3. Examples would be; a range of pressure sensors, valves, components for oxygen and other system installations, trim tab position indicators, relays, windscreen wipers, small electric motors, starter motor/generators, static converters and magnetos for piston aero-engines.
4.Recoil-driven instruments, capsules, membranes, parts for automatic control systems as well as expansion joints for pipelines and exhausts systems.
5.Components for the highly sophisticated tank gun barrel self-righting unit and, currently, the inertial guidance device used in the "DRAWA" tank weapons control system.
6.Parts for advanced rocket weaponry, namely; guidance and steering units for several generations of anti-tank and anti-aircraft projectiles from the "MALUTKA" anti-tank weapon to the current anti-aircraft missile "GROM". Also manufactured are sighting devices for use in anti-aircraft hardware.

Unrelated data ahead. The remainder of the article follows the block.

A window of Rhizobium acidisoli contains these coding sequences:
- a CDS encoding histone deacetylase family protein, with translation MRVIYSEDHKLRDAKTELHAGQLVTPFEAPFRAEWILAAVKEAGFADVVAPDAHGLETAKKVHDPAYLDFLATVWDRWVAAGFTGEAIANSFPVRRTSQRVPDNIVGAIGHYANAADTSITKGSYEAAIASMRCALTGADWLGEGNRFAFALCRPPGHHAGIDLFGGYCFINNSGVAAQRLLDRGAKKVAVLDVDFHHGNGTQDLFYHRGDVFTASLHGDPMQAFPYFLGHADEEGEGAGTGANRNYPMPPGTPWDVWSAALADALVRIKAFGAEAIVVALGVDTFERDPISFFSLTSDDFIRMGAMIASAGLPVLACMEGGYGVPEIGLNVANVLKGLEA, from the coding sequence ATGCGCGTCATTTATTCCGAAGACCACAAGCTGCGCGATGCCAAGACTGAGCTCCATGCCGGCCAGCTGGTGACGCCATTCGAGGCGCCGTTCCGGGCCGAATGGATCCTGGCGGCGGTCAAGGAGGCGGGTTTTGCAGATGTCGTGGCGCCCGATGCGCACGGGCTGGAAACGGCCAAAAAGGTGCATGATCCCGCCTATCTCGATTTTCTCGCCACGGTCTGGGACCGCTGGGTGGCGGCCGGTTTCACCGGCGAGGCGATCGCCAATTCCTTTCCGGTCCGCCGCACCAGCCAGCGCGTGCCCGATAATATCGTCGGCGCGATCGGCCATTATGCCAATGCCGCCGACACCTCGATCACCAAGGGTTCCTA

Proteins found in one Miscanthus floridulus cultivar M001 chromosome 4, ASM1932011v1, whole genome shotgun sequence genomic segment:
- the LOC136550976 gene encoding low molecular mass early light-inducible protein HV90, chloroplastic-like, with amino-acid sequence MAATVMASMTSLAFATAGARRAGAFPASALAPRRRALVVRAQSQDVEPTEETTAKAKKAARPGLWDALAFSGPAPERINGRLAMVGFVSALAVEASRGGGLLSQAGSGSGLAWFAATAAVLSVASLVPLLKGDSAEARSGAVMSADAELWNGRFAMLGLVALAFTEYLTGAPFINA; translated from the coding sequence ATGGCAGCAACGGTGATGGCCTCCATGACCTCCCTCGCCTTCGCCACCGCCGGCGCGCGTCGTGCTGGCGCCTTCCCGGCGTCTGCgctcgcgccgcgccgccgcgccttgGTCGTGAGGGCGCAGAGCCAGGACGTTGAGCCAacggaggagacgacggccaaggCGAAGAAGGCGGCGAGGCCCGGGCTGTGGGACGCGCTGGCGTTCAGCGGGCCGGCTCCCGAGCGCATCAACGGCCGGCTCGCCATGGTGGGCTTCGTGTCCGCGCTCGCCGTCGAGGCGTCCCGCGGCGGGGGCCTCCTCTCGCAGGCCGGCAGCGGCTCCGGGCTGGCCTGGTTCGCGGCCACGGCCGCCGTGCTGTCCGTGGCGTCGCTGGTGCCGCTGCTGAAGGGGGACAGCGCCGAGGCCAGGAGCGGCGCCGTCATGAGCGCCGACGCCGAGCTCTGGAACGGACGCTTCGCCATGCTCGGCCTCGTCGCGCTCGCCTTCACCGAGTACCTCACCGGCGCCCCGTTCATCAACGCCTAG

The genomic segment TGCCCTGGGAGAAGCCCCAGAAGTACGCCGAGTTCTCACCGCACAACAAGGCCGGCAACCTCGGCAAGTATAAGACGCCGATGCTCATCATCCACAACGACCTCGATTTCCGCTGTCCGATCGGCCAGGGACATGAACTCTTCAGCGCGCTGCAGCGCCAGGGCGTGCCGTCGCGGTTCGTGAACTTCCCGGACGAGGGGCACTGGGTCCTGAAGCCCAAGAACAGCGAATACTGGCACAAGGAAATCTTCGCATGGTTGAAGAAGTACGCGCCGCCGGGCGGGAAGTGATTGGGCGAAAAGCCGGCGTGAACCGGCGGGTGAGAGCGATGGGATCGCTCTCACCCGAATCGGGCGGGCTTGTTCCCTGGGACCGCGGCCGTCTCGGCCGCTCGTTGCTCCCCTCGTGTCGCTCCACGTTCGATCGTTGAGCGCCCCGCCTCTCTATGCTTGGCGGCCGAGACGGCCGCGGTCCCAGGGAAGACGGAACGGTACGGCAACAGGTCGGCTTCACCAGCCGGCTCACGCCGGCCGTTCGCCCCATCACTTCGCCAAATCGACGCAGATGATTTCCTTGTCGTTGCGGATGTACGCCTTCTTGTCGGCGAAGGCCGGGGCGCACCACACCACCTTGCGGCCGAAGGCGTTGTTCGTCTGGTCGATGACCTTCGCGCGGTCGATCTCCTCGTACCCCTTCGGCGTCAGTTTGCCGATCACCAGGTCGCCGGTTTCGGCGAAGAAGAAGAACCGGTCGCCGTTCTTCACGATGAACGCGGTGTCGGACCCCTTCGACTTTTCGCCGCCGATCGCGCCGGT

7.Advanced naval systems for course and track control of merchant and military shipping.
These designs were developed in-house, literally from the drawing board to the completed article. Umpteen basic designs were altered several dozen times with the production of more than 1500 complete units worth many millions of dollars. These were endorsed by all of the leading authorities and our first production model, the TS-1, was described by the inspectorate of the Lloyds Register of Shipping as a world-class product.
Compared with the complexity of tank or missile technology the hardware of these devices is not particularly sophisticated. The software, however, requires not only a great deal of experience, effort and know-how but also a thorough grounding in theoretical principles.